The Commonwealth Climate and Law Initiative (CCLI), in collaboration with ClientEarth and Ceres, has produced a first-of-its-kind analysis of climate change as a risk within the purview of directors’ duties under Delaware law.
This report provides an overview of contemporary evidence that climate change and the transition to a net-zero emissions economy presents foreseeable, material, and systemic financial risks that will affect corporations. It considers that evidence in the context of directors’ and officers’ fiduciary duties under Delaware law, particularly in light of recent case law on the duty of oversight. In so doing, it sets out the practical circumstances in which a failure by directors or officers to have adequate regard to climate change-related issues could fail to satisfy the standard of conduct required to fulfil their duties and lead to potential litigation and liability exposures.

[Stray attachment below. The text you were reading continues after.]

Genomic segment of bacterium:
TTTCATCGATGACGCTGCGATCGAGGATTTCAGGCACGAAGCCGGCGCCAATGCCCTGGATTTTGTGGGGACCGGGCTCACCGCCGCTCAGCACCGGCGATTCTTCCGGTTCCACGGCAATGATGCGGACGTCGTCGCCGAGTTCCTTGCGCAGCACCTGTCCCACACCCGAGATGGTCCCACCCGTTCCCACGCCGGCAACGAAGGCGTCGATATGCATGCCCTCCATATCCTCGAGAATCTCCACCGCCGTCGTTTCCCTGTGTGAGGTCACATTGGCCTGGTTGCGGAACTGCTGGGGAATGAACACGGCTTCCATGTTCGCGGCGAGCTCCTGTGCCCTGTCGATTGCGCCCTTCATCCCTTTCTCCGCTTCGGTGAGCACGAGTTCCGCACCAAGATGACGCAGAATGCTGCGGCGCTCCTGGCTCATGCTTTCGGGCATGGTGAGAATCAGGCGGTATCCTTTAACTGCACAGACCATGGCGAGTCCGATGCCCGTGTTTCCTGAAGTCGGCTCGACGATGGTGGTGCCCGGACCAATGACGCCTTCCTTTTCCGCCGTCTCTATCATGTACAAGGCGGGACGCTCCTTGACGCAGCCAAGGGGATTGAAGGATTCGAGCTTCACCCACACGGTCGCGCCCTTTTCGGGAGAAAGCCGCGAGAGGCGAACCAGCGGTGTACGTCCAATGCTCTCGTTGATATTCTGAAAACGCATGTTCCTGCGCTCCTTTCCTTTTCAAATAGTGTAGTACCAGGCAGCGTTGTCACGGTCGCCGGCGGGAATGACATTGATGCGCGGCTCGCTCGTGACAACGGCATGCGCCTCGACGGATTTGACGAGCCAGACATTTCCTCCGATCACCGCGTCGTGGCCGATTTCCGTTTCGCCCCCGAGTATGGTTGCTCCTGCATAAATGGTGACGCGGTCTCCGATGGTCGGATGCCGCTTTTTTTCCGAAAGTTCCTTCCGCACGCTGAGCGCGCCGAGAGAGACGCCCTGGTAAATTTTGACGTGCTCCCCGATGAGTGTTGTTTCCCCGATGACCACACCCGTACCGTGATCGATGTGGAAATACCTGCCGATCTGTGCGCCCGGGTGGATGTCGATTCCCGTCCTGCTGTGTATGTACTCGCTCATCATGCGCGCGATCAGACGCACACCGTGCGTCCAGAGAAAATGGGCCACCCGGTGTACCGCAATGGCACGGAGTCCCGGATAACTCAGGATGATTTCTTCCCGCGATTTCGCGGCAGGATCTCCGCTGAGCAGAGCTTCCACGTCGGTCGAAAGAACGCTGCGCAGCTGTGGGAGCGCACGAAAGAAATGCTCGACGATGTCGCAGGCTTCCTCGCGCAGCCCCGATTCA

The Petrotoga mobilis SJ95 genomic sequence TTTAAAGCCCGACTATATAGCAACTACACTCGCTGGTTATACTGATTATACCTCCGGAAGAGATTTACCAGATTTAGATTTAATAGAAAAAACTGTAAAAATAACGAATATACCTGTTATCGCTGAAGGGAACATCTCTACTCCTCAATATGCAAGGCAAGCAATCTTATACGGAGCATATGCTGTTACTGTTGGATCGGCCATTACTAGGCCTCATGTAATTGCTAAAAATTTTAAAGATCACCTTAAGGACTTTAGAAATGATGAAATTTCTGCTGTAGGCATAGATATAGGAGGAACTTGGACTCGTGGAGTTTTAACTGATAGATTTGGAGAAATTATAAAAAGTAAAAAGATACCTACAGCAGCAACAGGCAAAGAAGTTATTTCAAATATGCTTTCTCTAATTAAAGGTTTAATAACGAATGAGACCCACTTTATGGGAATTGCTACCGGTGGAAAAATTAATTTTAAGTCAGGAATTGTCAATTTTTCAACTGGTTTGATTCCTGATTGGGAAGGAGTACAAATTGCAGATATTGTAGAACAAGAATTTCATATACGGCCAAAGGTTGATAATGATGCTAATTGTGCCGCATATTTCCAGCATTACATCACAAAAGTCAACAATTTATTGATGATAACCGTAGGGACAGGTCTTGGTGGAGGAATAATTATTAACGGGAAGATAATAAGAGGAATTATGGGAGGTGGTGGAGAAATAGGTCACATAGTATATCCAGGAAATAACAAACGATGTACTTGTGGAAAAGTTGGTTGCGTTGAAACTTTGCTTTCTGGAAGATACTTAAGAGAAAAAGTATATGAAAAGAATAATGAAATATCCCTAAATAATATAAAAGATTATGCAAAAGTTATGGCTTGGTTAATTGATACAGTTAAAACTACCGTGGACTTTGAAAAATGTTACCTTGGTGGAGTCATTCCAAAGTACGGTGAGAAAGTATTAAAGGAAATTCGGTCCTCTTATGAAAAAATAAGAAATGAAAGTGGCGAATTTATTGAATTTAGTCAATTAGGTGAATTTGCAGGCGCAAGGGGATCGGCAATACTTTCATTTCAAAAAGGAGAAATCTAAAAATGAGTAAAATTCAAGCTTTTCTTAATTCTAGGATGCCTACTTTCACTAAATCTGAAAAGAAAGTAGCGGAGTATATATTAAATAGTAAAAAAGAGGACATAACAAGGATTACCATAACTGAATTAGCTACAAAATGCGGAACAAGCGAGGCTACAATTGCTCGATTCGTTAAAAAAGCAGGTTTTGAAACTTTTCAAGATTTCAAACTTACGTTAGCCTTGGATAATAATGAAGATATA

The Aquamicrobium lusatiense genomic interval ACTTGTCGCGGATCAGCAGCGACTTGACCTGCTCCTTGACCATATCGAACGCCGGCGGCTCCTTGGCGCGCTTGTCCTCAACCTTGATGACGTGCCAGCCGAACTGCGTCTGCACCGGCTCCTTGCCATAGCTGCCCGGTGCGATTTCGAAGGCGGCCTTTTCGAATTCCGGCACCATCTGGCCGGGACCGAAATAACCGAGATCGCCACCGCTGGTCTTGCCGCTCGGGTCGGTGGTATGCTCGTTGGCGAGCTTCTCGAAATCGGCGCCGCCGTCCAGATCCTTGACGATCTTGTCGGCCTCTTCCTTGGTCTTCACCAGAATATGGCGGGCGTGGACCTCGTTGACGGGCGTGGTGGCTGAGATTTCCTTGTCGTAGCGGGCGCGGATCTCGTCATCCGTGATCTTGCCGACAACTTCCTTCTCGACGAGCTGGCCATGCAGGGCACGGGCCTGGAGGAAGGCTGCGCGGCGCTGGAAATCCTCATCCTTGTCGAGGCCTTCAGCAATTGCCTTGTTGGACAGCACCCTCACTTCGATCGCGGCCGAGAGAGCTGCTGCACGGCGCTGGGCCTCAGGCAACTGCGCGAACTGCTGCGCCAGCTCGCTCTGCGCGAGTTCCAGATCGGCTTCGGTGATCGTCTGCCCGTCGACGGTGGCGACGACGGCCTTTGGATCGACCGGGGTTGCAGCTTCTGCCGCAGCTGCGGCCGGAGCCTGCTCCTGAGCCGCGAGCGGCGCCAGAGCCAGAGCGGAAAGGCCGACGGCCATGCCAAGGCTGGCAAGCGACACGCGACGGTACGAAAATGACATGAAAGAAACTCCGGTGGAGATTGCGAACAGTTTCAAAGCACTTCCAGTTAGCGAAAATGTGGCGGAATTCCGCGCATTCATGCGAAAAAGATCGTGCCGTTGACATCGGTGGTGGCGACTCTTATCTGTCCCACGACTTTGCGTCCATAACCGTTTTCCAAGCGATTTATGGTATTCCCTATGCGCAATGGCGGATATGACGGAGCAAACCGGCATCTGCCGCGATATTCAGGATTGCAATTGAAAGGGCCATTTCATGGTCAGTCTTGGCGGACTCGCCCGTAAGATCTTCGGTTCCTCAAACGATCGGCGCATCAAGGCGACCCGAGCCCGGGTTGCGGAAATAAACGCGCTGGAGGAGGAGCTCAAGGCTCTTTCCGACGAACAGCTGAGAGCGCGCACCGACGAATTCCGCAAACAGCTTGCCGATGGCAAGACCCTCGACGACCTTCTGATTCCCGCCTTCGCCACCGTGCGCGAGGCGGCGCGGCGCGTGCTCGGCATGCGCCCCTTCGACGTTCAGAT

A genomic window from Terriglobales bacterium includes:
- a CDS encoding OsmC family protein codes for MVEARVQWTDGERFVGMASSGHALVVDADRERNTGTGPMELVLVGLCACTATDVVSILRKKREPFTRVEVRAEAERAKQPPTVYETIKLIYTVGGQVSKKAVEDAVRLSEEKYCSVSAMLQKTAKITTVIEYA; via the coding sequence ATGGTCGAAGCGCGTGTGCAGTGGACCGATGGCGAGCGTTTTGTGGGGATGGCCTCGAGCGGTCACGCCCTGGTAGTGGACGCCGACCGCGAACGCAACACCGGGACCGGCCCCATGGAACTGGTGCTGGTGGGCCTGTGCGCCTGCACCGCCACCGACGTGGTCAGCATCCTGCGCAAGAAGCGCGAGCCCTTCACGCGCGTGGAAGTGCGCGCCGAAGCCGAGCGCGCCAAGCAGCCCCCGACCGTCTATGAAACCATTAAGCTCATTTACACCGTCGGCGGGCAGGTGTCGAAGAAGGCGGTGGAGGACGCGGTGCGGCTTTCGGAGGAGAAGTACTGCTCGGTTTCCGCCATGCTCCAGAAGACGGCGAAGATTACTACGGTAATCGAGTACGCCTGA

The analysis focuses on the apparent trend of shareholder derivative actions based on directors breaching their fiduciary duty of oversight (so called Caremark claims). The analysis finds that with the clear evolution of climate change as a financial risk issue, directors or officers of a corporation could be exposed to liability for breaches of their fiduciary duties for failures to adequately govern such climate-related risks – in the same way as they could for a failure to adequately govern other material risks to their corporation.